In the Matter of Estate of MillerAnnotate this Case
359 N.E.2d 270 (1977)
In the matter of the Estate of Phillip R. Miller, Deceased. Hazel Long, Administratrix, Protestants (Appellants), v. SALVATION ARMY, Inc. and Donna Hunneshagen, Petitioners (Appellees).
Appellate Court of Indiana, First District.
January 27, 1977.
*271 Russel J. Wildman, Peru, for appellants.
James A. Grund, Peru, George R. Wildman, Logansport, for appellees.
LOWDERMILK, Judge.STATEMENT OF THE CASE
This case was transferred from the Second District to this office in order to lessen the disparity in caseloads among the Districts.
Hazel Long, administratrix of the estate of Phillip R. Miller (hereinafter Hazel and Phillip respectively) appeals from an adverse judgment of the Probate Court which found that a duly executed carbon copy of Phillip's will should be probated.
The facts necessary for our disposition of this appeal are as follows: On March 4, 1969, Phillip executed his will. There was one ribbon copy and two carbon copies of the instrument. The ribbon copy and one of the carbon copies were kept by Phillip, and one carbon copy was retained by Phillip's attorney. On September 15, 1969, Phillip was confined to a nursing home where he remained until his death on February 23, 1972. The ribbon and carbon copy of Phillip's will which he had retained were never found. On February 29, 1972, his daughter and sole heir, Hazel Long, qualified as the administratrix of Phillip's estate. On February 9, 1973, the Salvation Army, Inc., filed a petition which sought to have an executed carbon copy of Phillip's will admitted to probate. On February 20, 1973, Hazel filed her objections to the probate of this will. On November 20, 1974, the trial court overruled Hazel's objections, and ordered the will admitted to probate. The order provided in pertinent part as follows:"ORDER * * * * * * "That by reason of the stipulations heretofore filed in Paragraph 12, the Objector herein states, `Hazel Long had no access to any of the books ____ and papers'. That by reason of said statement the Petitioner could clearly call *272 Mrs. Hunneshagen as a witness to rebut said statement which she did by stating that she left the home referred to in Rochester and that she turned the keys to decedent's home over to the said Hazel Long, and that she [the] said Mrs. Hunneshagen was a fit and proper witness to be called by the Petitioner as to this testimony and, further, that she was a fit and proper witness as to the disposition of decedent's desk and safe after decedent's death. And now the Court sustains the Objector's testimony as to any and all other matters by both Mr. and Mrs. Hunneshagen and all of the said testimony, other than that just referred to, is ordered stricken from the record. "The Court further finds that there is in existence Burns Indiana Statute 6-506, I.C. 29-1-5-6, which states: `No will in writing, nor any part thereof, except as in this act provided, shall be revoked, unless the testator, or some other person in his presence, and by his direction, with intent to revoke, shall destroy or mutilate the same; ... . .... ... ... ..."; and that by reason of this Statute the burden is upon the Objector to show that the decedent did, in fact, revoke his will as she claims. "The Court further finds that by reason of the stipulation that the inference that the will was in possession of decedent, is clearly overcome by reason of the fact that said deceased was in a nursing home two years prior to his death and that this situation is in point with Cope v. Lynch, 176 N.E.2d 897, 902 (1961) 132 Indiana Appellate, 673, which has been recently affirmed by the Indiana Appellate Court in Bechert v. Lehe, 316 N.E.2d 394 (September 12, 1974). "The Court further finds that in the instant case, the so called copy, which is being tendered for probate, is, in fact, a duplicate of the original since it was executed in the same manner as the original and, although there seems to be no case in point, it appears to this Court that where a decedent has, in fact, executed one or more duplicates, it is clearly the intent of the testator that should something happen to the original will, for any reason whatsoever, said duplicate should, in fact, be probated. * * *" ISSUE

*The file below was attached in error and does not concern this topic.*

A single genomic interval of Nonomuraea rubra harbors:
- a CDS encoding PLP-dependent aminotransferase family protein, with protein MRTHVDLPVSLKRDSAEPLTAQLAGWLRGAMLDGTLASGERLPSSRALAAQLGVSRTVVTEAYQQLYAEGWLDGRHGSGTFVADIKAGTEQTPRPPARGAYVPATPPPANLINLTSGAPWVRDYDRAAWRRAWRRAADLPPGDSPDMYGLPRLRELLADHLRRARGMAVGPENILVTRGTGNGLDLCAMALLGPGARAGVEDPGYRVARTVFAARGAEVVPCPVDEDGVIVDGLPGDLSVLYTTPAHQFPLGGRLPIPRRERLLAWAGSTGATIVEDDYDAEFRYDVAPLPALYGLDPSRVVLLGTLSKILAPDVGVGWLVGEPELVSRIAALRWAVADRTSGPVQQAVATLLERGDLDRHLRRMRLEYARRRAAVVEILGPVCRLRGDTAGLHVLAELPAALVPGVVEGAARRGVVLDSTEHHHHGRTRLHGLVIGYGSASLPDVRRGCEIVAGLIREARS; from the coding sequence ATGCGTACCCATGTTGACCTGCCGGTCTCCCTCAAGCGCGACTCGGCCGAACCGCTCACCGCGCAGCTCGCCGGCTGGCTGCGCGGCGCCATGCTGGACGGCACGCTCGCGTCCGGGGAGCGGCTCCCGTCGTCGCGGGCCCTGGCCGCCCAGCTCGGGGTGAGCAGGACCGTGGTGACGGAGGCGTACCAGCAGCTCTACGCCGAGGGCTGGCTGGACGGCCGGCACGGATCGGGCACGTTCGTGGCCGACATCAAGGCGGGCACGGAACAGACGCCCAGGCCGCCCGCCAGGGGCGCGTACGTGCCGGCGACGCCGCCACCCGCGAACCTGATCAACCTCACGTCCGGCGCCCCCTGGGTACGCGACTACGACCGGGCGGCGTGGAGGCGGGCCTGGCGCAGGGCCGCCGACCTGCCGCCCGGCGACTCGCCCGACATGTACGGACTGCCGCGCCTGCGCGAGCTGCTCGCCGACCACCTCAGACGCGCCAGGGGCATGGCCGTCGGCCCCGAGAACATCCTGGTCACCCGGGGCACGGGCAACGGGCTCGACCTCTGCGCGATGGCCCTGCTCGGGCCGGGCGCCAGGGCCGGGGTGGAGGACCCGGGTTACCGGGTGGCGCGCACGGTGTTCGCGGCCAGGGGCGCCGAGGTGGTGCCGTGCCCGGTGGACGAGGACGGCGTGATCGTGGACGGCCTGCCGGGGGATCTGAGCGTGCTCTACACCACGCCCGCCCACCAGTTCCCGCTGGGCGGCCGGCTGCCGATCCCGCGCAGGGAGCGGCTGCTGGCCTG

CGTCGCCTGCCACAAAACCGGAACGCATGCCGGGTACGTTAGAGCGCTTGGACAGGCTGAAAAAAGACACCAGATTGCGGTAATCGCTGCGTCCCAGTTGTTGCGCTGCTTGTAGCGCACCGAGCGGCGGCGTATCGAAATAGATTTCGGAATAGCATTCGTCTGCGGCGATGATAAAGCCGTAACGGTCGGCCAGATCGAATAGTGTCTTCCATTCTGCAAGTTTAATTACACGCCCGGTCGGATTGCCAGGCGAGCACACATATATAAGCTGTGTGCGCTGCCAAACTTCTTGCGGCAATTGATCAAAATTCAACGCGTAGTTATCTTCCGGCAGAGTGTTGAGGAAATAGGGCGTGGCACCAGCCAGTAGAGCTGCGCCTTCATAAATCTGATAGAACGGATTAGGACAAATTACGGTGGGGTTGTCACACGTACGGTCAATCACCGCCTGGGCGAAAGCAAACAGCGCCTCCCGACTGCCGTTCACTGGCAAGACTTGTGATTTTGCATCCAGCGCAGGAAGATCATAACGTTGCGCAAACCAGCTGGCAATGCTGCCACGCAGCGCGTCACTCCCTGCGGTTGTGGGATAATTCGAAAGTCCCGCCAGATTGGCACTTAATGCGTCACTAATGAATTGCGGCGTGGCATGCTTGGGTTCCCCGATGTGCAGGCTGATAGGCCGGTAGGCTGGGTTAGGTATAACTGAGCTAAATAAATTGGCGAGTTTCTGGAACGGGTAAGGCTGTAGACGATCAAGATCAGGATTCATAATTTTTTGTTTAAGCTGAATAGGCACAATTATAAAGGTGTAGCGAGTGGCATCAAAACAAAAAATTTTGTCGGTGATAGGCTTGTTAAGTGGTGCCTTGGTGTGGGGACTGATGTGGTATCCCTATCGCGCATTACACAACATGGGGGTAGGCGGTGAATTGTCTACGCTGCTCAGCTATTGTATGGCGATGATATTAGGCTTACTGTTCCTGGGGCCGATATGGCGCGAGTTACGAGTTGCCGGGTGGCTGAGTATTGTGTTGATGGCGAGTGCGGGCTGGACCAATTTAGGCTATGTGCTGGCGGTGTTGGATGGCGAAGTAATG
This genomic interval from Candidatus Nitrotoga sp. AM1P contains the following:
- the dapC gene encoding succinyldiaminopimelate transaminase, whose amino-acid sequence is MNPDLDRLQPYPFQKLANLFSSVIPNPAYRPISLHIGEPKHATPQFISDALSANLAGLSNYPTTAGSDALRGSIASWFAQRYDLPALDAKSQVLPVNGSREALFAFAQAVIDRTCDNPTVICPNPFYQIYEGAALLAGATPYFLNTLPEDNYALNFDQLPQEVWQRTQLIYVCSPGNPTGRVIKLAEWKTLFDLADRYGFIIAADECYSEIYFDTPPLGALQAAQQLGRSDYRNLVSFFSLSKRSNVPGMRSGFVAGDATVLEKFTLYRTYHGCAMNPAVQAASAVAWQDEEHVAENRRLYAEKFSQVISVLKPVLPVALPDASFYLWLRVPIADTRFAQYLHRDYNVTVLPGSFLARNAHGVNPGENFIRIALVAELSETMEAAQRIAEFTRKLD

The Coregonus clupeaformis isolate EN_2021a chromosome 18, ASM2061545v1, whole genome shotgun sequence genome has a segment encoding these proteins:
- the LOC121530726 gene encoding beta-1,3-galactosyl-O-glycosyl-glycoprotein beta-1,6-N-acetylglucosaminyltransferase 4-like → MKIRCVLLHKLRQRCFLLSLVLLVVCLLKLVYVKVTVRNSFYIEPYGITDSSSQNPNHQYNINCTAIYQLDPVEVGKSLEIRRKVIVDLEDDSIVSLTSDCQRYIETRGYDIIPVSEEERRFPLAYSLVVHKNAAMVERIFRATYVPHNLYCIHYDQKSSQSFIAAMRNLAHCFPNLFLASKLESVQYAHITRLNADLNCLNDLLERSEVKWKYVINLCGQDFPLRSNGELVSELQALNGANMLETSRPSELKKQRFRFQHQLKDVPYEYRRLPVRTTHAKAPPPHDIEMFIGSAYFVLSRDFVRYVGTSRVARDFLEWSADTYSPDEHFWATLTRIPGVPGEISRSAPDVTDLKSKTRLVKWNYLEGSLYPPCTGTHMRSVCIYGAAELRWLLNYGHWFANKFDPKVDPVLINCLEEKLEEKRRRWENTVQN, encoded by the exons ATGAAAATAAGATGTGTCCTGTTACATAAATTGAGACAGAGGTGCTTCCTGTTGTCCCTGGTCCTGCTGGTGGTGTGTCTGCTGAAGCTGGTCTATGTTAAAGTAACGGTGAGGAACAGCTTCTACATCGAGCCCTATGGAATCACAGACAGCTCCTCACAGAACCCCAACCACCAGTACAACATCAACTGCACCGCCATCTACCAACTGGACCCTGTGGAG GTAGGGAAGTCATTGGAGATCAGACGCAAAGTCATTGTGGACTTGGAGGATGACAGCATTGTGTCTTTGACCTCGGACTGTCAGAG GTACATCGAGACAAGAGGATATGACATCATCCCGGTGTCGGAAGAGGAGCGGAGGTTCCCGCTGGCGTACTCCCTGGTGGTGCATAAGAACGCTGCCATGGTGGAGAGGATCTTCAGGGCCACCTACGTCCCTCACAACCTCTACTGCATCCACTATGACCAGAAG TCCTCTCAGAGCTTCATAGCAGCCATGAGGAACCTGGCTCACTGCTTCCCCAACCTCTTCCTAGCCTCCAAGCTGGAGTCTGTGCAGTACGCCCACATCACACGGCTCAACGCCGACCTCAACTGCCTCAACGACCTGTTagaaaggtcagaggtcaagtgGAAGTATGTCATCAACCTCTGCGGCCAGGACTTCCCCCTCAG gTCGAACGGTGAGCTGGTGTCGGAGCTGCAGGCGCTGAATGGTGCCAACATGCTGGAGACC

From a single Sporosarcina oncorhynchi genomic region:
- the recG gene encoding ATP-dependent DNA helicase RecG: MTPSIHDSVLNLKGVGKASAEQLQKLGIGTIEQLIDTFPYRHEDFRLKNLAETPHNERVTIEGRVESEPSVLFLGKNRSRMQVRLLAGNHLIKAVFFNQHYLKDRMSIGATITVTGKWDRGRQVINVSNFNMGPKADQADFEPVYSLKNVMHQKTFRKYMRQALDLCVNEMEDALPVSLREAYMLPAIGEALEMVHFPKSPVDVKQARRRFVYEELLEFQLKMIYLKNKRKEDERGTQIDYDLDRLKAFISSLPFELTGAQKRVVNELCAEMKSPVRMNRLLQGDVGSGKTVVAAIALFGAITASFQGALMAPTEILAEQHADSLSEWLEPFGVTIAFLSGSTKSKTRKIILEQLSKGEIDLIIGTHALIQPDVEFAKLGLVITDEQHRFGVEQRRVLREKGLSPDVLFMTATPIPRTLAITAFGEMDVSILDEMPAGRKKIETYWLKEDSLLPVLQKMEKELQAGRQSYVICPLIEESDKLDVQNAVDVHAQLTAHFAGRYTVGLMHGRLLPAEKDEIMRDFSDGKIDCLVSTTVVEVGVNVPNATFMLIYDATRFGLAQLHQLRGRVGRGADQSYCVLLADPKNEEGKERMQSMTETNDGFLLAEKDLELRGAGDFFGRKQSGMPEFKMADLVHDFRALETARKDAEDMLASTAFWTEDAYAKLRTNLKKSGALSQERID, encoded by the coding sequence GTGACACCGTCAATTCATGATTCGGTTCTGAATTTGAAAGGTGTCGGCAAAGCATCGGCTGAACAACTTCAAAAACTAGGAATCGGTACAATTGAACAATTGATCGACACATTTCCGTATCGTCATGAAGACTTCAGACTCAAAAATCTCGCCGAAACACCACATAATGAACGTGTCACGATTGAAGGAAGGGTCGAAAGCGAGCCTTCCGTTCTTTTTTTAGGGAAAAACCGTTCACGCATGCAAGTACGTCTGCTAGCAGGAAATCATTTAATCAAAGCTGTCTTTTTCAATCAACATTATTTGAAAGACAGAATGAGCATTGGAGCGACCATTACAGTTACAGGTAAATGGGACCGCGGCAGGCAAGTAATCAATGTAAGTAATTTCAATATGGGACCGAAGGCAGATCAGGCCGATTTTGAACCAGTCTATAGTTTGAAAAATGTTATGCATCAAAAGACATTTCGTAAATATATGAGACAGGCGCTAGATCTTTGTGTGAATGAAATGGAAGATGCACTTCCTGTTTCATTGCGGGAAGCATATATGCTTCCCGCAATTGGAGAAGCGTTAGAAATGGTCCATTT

1. Whether the judgment of the trial court is contrary to the evidence or contrary to law.DISCUSSION AND DECISION
We wish to note at the outset of our discussion that petitioner-appellee, Salvation Army, Inc., has failed to supply this court with a brief. Therefore, Hazel need only demonstrate a prima facie case of reversible error to obtain a reversal of this cause. In the Matter of the Adoption of Sheeks v. Alvarado (1976), Ind. App., 344 N.E.2d 872, 873; Environmental Control Systems, Inc. v. Allison (1974), Ind. App., 314 N.E.2d 820, 821.